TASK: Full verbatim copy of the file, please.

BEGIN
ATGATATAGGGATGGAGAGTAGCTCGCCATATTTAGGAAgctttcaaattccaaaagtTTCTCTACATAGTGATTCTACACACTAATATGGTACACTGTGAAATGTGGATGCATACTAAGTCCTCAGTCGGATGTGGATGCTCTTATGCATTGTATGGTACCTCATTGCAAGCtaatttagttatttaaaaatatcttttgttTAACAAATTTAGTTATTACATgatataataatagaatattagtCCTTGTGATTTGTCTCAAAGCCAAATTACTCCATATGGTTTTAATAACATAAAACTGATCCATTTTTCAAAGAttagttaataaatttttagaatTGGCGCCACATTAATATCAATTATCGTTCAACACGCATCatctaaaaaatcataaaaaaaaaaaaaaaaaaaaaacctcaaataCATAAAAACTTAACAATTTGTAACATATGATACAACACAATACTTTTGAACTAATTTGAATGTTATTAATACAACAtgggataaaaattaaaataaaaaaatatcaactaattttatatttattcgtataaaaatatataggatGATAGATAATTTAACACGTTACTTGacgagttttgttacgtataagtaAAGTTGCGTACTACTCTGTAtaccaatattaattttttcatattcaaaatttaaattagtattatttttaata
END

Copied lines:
ATGATATAGGGATGGAGAGTAGCTCGCCATATTTAGGAAgctttcaaattccaaaagtTTCTCTACATAGTGATTCTACACACTAATATGGTACACTGTGAAATGTGGATGCATACTAAGTCCTCAGTCGGATGTGGATGCTCTTATGCATTGTATGGTACCTCATTGCAAGCtaatttagttatttaaaaatatcttttgttTAACAAATTTAGTTATTACATgatataataatagaatattagtCCTTGTGATTTGTCTCAAAGCCAAATTACTCCATATGGTTTTAATAACATAAAACTGATCCATTTTTCAAAGAttagttaataaatttttagaatTGGCGCCACATTAATATCAATTATCGTTCAACACGCATCatctaaaaaatcataaaaaaaaaaaaaaaaaaaaaacctcaaataCATAAAAACTTAACAATTTGTAACATATGATACAACACAATACTTTTGAACTAATTTGAATGTTATTAATACAACAtgggataaaaattaaaataaaaaaatatcaactaattttatatttattcgtataaaaatatataggatGATAGATAATTTAACACGTTACTTGacgagttttgttacgtataagtaAAGTTGCGTACTACTCTGTAtaccaatattaattttttcatattcaaaatttaaattagtattatttttaata